In 1922, a middle-aged Robert Frost wrote “Stopping by Woods on a Snowy Evening,” in which the speaker spends “the darkest evening of the year” admiring the snow-filled woods (Frost 4). Frost’s “Stopping by Woods on a Snowy Evening” uses heavy metaphors, emphatic repetition, and a flowing rhyme scheme to convey the speaker’s acknowledgment of a long, eventful life. In this poem of one man’s struggle between solitude and obligation, he shows us how life is truly in the journey, not just in the stops along the way, and that stagnancy just isn’t an option.
Robert Frost certainly isn’t the first to use metaphors for journey and death to bring life to his poems, but he does so in an eloquent, and almost unnoticeable way, causing the reader to feel…show more content… This is used to show the importance of this line. The former could be read literally, and the latter figuratively.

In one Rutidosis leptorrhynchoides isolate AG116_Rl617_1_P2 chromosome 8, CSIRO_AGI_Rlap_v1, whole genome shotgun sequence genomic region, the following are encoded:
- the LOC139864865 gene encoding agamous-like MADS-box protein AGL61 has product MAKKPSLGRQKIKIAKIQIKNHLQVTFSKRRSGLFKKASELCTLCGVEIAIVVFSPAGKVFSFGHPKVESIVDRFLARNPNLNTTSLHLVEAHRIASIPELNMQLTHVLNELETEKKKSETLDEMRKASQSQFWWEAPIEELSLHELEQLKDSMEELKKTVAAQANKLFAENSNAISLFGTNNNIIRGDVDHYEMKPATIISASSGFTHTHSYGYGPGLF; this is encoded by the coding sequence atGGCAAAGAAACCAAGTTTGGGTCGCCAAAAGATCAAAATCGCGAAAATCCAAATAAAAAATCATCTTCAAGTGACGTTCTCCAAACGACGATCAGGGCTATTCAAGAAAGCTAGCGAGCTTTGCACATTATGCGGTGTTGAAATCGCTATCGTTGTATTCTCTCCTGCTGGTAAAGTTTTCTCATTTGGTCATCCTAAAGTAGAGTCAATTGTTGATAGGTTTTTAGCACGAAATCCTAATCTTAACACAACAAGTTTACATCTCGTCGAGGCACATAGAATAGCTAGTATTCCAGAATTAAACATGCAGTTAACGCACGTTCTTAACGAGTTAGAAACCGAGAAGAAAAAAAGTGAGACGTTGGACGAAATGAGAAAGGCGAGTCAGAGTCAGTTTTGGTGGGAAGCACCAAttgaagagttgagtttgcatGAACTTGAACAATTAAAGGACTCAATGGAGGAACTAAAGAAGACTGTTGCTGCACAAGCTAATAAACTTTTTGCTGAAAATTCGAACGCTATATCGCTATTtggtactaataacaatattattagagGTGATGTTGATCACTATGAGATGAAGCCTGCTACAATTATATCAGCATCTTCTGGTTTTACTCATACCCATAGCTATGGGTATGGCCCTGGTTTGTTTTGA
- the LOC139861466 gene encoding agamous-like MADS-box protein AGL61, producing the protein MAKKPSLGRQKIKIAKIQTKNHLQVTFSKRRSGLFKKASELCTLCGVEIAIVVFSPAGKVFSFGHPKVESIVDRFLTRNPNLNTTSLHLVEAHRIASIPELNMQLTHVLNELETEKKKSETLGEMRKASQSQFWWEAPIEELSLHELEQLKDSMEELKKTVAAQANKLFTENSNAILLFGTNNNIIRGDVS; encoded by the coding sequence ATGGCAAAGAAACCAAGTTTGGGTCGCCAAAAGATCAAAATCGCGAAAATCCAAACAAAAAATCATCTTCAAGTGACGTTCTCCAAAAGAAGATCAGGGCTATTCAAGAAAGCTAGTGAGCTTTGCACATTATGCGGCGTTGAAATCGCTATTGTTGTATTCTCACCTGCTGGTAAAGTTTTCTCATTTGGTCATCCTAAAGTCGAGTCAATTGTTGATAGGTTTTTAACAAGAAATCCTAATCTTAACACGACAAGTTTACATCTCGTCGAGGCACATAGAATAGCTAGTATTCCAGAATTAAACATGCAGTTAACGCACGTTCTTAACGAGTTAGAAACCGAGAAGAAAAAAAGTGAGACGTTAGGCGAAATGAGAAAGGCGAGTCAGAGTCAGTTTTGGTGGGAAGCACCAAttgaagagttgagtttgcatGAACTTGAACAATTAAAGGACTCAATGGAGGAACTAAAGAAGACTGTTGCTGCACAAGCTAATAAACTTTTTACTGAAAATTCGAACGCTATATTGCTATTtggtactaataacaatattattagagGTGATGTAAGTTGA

Robert Frost’s “Stopping by Woods on a Snowy Evening” is written in iambic tetrameter, with a rhyme scheme of AABA – BBCB – CCDC – DDDD. While the first, second, and fourth lines of each stanza rhyme, the third does not. The third line does, however, rhyme with the first, second, and fourth lines of the following stanza. This gives the poem an overarching sense of consistency and helps it flow nicely from stanza to stanza, as opposed to some of his other, more staccato works, like “Departmental.”
To conclude, Frost’s “Stopping by Woods on a Snowy Evening” has given readers an incredible look into the journey and flow of life and death through the use of heavy metaphors, emphatic repetition, and a flowing rhyme scheme. Frost teaches us that stagnancy means not growing, that being stuck in one place, however enjoyable, isn’t conducive to self-improvement or productivity. This is the ultimate lesson in moving